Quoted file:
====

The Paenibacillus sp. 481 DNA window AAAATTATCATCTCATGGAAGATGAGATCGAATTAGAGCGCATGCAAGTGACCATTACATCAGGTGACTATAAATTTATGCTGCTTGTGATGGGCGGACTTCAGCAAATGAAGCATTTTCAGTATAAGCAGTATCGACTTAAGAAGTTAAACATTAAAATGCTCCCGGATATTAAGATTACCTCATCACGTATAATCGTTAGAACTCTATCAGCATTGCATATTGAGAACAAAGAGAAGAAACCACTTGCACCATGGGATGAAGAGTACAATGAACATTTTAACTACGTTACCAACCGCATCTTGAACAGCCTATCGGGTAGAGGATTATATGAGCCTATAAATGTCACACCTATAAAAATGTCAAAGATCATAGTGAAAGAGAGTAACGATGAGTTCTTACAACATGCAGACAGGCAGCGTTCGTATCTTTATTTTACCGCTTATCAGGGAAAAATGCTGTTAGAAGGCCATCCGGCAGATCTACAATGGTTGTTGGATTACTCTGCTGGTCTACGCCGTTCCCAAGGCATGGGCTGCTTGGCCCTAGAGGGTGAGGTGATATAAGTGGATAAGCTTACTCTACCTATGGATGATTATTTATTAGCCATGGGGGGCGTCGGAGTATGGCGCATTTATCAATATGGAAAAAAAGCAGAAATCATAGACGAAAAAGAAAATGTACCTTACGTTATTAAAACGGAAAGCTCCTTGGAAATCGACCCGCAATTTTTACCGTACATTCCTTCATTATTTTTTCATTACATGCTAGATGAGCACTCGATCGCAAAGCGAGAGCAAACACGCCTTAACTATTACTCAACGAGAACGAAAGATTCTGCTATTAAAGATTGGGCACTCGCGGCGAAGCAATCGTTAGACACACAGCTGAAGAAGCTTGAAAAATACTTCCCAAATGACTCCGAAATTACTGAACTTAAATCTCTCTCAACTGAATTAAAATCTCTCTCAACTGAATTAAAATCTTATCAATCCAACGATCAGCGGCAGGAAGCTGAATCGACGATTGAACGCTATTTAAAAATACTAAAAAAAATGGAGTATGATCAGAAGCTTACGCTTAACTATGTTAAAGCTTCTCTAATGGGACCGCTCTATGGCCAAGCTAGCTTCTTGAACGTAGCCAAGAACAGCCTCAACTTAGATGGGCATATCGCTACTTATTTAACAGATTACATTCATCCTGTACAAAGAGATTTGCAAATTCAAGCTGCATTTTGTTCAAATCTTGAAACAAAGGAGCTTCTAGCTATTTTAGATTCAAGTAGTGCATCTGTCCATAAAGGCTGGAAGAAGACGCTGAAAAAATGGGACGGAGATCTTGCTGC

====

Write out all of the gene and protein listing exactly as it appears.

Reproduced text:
The Paenibacillus sp. 481 DNA window AAAATTATCATCTCATGGAAGATGAGATCGAATTAGAGCGCATGCAAGTGACCATTACATCAGGTGACTATAAATTTATGCTGCTTGTGATGGGCGGACTTCAGCAAATGAAGCATTTTCAGTATAAGCAGTATCGACTTAAGAAGTTAAACATTAAAATGCTCCCGGATATTAAGATTACCTCATCACGTATAATCGTTAGAACTCTATCAGCATTGCATATTGAGAACAAAGAGAAGAAACCACTTGCACCATGGGATGAAGAGTACAATGAACATTTTAACTACGTTACCAACCGCATCTTGAACAGCCTATCGGGTAGAGGATTATATGAGCCTATAAATGTCACACCTATAAAAATGTCAAAGATCATAGTGAAAGAGAGTAACGATGAGTTCTTACAACATGCAGACAGGCAGCGTTCGTATCTTTATTTTACCGCTTATCAGGGAAAAATGCTGTTAGAAGGCCATCCGGCAGATCTACAATGGTTGTTGGATTACTCTGCTGGTCTACGCCGTTCCCAAGGCATGGGCTGCTTGGCCCTAGAGGGTGAGGTGATATAAGTGGATAAGCTTACTCTACCTATGGATGATTATTTATTAGCCATGGGGGGCGTCGGAGTATGGCGCATTTATCAATATGGAAAAAAAGCAGAAATCATAGACGAAAAAGAAAATGTACCTTACGTTATTAAAACGGAAAGCTCCTTGGAAATCGACCCGCAATTTTTACCGTACATTCCTTCATTATTTTTTCATTACATGCTAGATGAGCACTCGATCGCAAAGCGAGAGCAAACACGCCTTAACTATTACTCAACGAGAACGAAAGATTCTGCTATTAAAGATTGGGCACTCGCGGCGAAGCAATCGTTAGACACACAGCTGAAGAAGCTTGAAAAATACTTCCCAAATGACTCCGAAATTACTGAACTTAAATCTCTCTCAACTGAATTAAAATCTCTCTCAACTGAATTAAAATCTTATCAATCCAACGATCAGCGGCAGGAAGCTGAATCGACGATTGAACGCTATTTAAAAATACTAAAAAAAATGGAGTATGATCAGAAGCTTACGCTTAACTATGTTAAAGCTTCTCTAATGGGACCGCTCTATGGCCAAGCTAGCTTCTTGAACGTAGCCAAGAACAGCCTCAACTTAGATGGGCATATCGCTACTTATTTAACAGATTACATTCATCCTGTACAAAGAGATTTGCAAATTCAAGCTGCATTTTGTTCAAATCTTGAAACAAAGGAGCTTCTAGCTATTTTAGATTCAAGTAGTGCATCTGTCCATAAAGGCTGGAAGAAGACGCTGAAAAAATGGGACGGAGATCTTGCTGC